Recent team research has focused on how shared knowledge structures among team members affect team performance (Cooke et al 2003; Marks et al 2002; Mathieu et al 2000; Zelno et al 2003). The underlying argument of the team mental model (TMM) literature is that team effectiveness is enhanced when team members have a shared, organized understanding of key elements of the team environment (Cannon-Bowers et al 1993). The types of TMMs that team members hold include various models of taskwork and teamwork, and these can be 'shared' in a variety of ways---they can be similar or identical, overlapping or complementary, or distributed (Cannon-Bowers and Salas 2001). Research is yet to delineate the most effective form of 'sharedness' of the numerous subtypes, nor how such a pattern of 'sharedness' may develop or can be created or enhanced through training. The aims of the current paper are to propose a framework of TMM development that includes a hierarchy of subtype 'sharedness', and to describe the effectiveness of specific training interventions designed to enhance the development of TMMs.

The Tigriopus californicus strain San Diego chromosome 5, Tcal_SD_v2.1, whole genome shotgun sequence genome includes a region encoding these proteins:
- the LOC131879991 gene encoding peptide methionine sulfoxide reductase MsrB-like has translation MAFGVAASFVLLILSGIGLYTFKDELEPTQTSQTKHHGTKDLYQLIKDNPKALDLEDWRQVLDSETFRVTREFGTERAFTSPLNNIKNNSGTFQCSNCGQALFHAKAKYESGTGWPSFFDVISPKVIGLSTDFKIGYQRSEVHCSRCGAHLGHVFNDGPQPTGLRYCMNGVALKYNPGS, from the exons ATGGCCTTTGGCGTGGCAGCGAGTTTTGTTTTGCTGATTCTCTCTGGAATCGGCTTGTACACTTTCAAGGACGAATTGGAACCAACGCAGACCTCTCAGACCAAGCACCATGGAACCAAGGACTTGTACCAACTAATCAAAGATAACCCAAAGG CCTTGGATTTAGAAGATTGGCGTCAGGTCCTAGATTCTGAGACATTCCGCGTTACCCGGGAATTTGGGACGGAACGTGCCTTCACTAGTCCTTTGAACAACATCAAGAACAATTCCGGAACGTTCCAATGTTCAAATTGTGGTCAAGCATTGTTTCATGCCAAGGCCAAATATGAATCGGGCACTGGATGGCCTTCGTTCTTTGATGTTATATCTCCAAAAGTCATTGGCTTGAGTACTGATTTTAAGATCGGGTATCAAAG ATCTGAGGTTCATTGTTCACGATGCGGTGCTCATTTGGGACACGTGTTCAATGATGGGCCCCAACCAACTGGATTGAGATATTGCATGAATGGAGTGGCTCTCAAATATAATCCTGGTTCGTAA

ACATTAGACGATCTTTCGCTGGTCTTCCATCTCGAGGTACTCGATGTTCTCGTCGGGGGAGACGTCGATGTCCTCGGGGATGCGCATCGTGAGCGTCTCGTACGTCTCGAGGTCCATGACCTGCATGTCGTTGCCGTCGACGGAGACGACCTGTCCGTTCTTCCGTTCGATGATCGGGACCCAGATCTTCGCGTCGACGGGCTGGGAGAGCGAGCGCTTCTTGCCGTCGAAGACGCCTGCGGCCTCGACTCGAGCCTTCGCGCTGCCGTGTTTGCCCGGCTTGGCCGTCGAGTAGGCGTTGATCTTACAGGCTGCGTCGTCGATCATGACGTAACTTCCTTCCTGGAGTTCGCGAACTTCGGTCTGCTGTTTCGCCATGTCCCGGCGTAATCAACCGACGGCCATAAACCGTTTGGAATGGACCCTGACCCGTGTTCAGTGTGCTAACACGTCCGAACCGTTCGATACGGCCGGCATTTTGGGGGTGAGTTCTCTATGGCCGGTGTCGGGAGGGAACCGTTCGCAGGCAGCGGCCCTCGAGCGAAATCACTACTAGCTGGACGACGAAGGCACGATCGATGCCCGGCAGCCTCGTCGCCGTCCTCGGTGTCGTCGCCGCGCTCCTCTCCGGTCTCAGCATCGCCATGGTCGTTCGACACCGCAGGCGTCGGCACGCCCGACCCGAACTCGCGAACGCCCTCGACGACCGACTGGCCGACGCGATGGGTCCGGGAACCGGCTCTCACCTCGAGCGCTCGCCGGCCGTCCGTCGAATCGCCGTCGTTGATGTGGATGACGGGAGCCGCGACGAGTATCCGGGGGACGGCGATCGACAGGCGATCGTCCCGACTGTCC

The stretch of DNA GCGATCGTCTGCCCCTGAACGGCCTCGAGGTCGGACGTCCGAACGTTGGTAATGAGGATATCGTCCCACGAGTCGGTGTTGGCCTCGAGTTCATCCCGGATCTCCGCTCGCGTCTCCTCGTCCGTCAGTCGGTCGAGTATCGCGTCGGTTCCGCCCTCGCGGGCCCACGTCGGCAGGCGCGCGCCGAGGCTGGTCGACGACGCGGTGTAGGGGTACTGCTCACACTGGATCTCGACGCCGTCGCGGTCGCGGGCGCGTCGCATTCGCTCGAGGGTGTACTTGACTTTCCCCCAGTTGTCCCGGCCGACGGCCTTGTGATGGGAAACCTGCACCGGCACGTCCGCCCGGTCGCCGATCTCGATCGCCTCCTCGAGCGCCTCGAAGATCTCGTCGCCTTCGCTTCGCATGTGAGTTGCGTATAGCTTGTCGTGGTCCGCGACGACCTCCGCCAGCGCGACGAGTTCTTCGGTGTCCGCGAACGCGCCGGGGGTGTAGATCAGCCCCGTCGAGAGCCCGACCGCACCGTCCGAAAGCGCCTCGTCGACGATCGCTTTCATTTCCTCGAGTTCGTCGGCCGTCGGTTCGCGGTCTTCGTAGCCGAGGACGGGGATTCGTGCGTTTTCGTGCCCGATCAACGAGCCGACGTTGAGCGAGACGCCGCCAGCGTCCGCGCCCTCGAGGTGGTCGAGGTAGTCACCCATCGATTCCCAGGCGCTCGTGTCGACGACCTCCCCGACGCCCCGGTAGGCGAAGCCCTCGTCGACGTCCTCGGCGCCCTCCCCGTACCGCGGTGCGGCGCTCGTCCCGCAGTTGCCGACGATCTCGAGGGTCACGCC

Ergonomics for a BIZ-e-World : Proceedings of the 40th Annual Conference of The Human Factors and Ergonomics Society of Australia and the 7th Annual Conference of Pan Pacific Council on Occupational Ergonomics, Cairns, Queensland, Australia, 22-25 August 2004,